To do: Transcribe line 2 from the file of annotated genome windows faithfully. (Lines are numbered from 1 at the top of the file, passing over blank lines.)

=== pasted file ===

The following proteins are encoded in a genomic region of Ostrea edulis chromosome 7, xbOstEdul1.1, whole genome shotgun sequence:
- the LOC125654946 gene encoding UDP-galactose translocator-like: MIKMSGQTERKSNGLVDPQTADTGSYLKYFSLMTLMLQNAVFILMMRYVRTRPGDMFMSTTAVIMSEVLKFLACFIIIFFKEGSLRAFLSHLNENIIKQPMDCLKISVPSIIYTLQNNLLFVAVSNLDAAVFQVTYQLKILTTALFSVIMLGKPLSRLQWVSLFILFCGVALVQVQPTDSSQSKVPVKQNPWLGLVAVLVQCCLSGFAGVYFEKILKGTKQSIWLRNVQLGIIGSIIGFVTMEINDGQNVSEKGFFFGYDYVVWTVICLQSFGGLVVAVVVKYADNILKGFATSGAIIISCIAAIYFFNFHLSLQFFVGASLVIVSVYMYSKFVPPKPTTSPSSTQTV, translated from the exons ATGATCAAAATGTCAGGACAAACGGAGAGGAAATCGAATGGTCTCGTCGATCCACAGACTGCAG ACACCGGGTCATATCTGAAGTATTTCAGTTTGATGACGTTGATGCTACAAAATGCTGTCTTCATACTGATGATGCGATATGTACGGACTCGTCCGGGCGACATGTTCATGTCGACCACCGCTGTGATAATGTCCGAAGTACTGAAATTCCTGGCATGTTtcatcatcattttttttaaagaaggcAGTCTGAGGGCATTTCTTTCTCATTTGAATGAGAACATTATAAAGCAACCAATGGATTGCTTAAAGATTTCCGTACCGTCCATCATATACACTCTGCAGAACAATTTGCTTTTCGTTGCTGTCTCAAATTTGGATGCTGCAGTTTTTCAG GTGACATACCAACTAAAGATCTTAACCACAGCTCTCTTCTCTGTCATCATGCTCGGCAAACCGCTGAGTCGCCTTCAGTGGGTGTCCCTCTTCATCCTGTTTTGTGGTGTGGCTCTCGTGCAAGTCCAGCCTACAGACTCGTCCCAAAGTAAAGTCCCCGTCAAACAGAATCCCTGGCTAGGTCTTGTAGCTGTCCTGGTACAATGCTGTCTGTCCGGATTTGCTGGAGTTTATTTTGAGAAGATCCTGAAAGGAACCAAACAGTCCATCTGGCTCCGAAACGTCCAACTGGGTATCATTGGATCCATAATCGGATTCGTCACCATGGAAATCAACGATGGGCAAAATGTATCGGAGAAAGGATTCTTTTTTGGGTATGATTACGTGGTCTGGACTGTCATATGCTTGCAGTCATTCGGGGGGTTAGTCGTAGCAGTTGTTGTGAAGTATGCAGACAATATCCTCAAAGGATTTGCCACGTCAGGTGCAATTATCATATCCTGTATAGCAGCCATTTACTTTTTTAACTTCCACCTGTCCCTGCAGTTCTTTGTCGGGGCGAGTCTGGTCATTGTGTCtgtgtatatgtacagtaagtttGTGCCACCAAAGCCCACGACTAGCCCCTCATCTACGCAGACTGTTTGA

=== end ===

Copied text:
- the LOC125654946 gene encoding UDP-galactose translocator-like: MIKMSGQTERKSNGLVDPQTADTGSYLKYFSLMTLMLQNAVFILMMRYVRTRPGDMFMSTTAVIMSEVLKFLACFIIIFFKEGSLRAFLSHLNENIIKQPMDCLKISVPSIIYTLQNNLLFVAVSNLDAAVFQVTYQLKILTTALFSVIMLGKPLSRLQWVSLFILFCGVALVQVQPTDSSQSKVPVKQNPWLGLVAVLVQCCLSGFAGVYFEKILKGTKQSIWLRNVQLGIIGSIIGFVTMEINDGQNVSEKGFFFGYDYVVWTVICLQSFGGLVVAVVVKYADNILKGFATSGAIIISCIAAIYFFNFHLSLQFFVGASLVIVSVYMYSKFVPPKPTTSPSSTQTV, translated from the exons ATGATCAAAATGTCAGGACAAACGGAGAGGAAATCGAATGGTCTCGTCGATCCACAGACTGCAG ACACCGGGTCATATCTGAAGTATTTCAGTTTGATGACGTTGATGCTACAAAATGCTGTCTTCATACTGATGATGCGATATGTACGGACTCGTCCGGGCGACATGTTCATGTCGACCACCGCTGTGATAATGTCCGAAGTACTGAAATTCCTGGCATGTTtcatcatcattttttttaaagaaggcAGTCTGAGGGCATTTCTTTCTCATTTGAATGAGAACATTATAAAGCAACCAATGGATTGCTTAAAGATTTCCGTACCGTCCATCATATACACTCTGCAGAACAATTTGCTTTTCGTTGCTGTCTCAAATTTGGATGCTGCAGTTTTTCAG GTGACATACCAACTAAAGATCTTAACCACAGCTCTCTTCTCTGTCATCATGCTCGGCAAACCGCTGAGTCGCCTTCAGTGGGTGTCCCTCTTCATCCTGTTTTGTGGTGTGGCTCTCGTGCAAGTCCAGCCTACAGACTCGTCCCAAAGTAAAGTCCCCGTCAAACAGAATCCCTGGCTAGGTCTTGTAGCTGTCCTGGTACAATGCTGTCTGTCCGGATTTGCTGGAGTTTATTTTGAGAAGATCCTGAAAGGAACCAAACAGTCCATCTGGCTCCGAAACGTCCAACTGGGTATCATTGGATCCATAATCGGATTCGTCACCATGGAAATCAACGATGGGCAAAATGTATCGGAGAAAGGATTCTTTTTTGGGTATGATTACGTGGTCTGGACTGTCATATGCTTGCAGTCATTCGGGGGGTTAGTCGTAGCAGTTGTTGTGAAGTATGCAGACAATATCCTCAAAGGATTTGCCACGTCAGGTGCAATTATCATATCCTGTATAGCAGCCATTTACTTTTTTAACTTCCACCTGTCCCTGCAGTTCTTTGTCGGGGCGAGTCTGGTCATTGTGTCtgtgtatatgtacagtaagtttGTGCCACCAAAGCCCACGACTAGCCCCTCATCTACGCAGACTGTTTGA